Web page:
Two pastors filed a lawsuit on Thursday against Coca-Cola and the American Beverage Association, claiming the soda manufacturers knowingly deluded customers about health risks through its advertisings.
William Lamar and Delman Coates claimed Coca-Cola executives ran campaigns that intentionally confused customers on the link between the soft drinks and obesity, The Washington Post reported. D.C. Superior court filed the complaint on behalf of the members of the pastors and the Praxis Project, a public health group.
“Its become really clear to me that were losing more people to the sweets than to the streets, ” Coates, the pastor at Marylands Mount Ennon Baptist Church, told the newspaper.
Lamar, the senior pastor at D.C.’s historic Metropolitan African Methodist Episcopal Church, also echoed the same sentiment.
Coates added that he previously watched members of his congregation feeding babies Coca-Cola in newborn bottles.
“Theres a great deal of misinformation in our communities, and I think thats largely a function of these deceptive marketing campaigns, ” Coates told.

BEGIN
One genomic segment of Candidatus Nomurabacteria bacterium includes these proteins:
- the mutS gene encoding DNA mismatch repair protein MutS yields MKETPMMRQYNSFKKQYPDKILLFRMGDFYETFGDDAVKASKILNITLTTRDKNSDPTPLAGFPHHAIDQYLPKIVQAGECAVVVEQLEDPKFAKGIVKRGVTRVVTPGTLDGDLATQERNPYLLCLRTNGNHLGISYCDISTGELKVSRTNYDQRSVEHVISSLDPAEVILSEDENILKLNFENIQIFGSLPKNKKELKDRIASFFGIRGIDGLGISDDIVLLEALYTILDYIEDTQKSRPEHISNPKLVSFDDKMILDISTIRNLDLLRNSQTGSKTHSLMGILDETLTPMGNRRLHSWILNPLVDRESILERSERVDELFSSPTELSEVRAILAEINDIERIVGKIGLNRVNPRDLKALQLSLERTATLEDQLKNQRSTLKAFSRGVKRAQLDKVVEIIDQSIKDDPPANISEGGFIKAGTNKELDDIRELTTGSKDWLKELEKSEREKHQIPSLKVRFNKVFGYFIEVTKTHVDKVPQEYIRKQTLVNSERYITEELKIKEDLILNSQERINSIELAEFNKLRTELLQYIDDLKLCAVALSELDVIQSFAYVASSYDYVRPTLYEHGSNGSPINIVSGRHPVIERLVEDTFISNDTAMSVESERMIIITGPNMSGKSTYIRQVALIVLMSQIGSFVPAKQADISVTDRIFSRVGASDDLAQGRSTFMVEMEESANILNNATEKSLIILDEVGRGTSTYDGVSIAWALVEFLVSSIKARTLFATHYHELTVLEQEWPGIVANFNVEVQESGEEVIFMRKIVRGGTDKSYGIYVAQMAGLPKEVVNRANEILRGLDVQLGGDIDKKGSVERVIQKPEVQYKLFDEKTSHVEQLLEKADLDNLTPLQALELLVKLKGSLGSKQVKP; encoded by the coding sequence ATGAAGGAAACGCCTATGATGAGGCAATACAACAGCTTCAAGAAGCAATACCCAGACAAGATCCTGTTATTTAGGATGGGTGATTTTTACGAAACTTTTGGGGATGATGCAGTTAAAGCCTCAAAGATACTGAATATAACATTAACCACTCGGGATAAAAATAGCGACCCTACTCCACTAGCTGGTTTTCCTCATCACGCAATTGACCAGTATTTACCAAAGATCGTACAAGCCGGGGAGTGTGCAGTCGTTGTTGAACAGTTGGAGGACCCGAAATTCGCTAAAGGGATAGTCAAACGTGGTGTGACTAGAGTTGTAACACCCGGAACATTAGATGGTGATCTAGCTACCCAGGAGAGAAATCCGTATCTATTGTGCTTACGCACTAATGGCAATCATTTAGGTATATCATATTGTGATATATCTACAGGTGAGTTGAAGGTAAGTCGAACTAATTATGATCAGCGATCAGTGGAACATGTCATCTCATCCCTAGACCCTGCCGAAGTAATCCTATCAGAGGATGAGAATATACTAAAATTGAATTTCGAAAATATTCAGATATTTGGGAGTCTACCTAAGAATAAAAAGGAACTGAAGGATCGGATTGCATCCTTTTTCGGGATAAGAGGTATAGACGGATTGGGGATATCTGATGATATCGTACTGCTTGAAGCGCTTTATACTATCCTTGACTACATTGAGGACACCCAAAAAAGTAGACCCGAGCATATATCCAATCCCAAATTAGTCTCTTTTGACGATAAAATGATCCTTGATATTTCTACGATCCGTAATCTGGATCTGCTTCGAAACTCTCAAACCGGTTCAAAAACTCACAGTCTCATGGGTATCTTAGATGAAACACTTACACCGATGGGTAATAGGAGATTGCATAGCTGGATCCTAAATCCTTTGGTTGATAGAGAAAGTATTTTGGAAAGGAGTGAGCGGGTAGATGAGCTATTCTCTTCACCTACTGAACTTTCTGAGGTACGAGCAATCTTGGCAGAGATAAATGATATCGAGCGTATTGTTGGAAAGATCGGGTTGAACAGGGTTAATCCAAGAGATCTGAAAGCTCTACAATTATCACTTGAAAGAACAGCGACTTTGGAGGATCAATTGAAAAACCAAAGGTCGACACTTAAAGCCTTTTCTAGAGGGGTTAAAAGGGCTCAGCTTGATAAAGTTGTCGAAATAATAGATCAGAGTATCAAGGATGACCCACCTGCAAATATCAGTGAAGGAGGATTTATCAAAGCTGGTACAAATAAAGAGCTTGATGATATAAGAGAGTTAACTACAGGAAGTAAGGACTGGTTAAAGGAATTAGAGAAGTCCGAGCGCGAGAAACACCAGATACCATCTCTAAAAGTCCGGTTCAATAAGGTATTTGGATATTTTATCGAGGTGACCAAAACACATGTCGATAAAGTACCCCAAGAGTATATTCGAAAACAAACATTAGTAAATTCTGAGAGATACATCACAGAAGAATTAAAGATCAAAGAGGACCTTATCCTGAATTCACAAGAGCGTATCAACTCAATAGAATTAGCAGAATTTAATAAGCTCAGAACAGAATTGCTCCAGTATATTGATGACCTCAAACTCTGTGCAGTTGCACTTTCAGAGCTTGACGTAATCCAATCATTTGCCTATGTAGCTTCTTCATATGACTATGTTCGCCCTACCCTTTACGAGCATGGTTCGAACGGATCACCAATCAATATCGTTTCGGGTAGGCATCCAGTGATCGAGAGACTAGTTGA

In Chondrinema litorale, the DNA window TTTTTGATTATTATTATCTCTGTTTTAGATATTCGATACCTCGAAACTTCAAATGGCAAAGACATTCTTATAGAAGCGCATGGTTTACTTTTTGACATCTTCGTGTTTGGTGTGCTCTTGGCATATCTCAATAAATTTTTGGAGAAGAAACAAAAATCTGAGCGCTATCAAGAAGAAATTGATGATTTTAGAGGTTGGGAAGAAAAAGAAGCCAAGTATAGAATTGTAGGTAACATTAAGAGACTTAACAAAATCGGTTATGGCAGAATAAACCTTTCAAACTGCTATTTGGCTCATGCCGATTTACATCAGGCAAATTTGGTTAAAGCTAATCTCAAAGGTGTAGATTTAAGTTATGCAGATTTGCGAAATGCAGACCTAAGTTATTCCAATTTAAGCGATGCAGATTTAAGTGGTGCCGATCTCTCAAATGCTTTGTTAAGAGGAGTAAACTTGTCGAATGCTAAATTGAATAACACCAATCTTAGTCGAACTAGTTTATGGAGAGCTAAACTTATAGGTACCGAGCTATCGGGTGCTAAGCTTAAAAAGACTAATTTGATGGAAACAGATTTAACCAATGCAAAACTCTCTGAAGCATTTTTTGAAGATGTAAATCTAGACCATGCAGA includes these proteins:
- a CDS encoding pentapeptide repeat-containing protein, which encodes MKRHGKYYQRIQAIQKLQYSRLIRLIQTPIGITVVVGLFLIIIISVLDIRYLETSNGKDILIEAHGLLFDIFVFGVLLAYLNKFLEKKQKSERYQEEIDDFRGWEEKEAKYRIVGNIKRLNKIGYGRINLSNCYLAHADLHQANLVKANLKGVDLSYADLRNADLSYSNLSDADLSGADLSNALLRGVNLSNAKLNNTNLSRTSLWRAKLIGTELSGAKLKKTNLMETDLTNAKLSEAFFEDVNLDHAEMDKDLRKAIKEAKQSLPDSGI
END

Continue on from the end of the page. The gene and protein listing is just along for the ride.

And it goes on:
The lawsuit alleges that millions of dollars were spent on research, blog posts and advertising campaigns to disprove or confuse the link between ingesting sugary soda drinks and obesity.
Coca-Cola, however, said in a statement to the Washington Post the allegations were “factually meritless, ” adding that it will “vigorously defend against them.”
“The Coca-Cola Company understands that we have a role to play in helping people reduce their sugar intake, ” the statement read.
The American Beverage Association also disputed the claim that there is a is connected with soda intake and obesity.
“Beverages are not driving obesity rates, ” the organization told. “Obesity has been going up steadily for years while soda consumption has been going down steadily. Shouldnt obesity rates have gone down with the decline in soda intake if the two are connected?
The lawsuit comes after a similar suit was are presented in California last January, but afterwards withdrawn. That claim also said Coca-Cola and ABA were downplaying sugar’s role in the increasing number of obesity occurrences.
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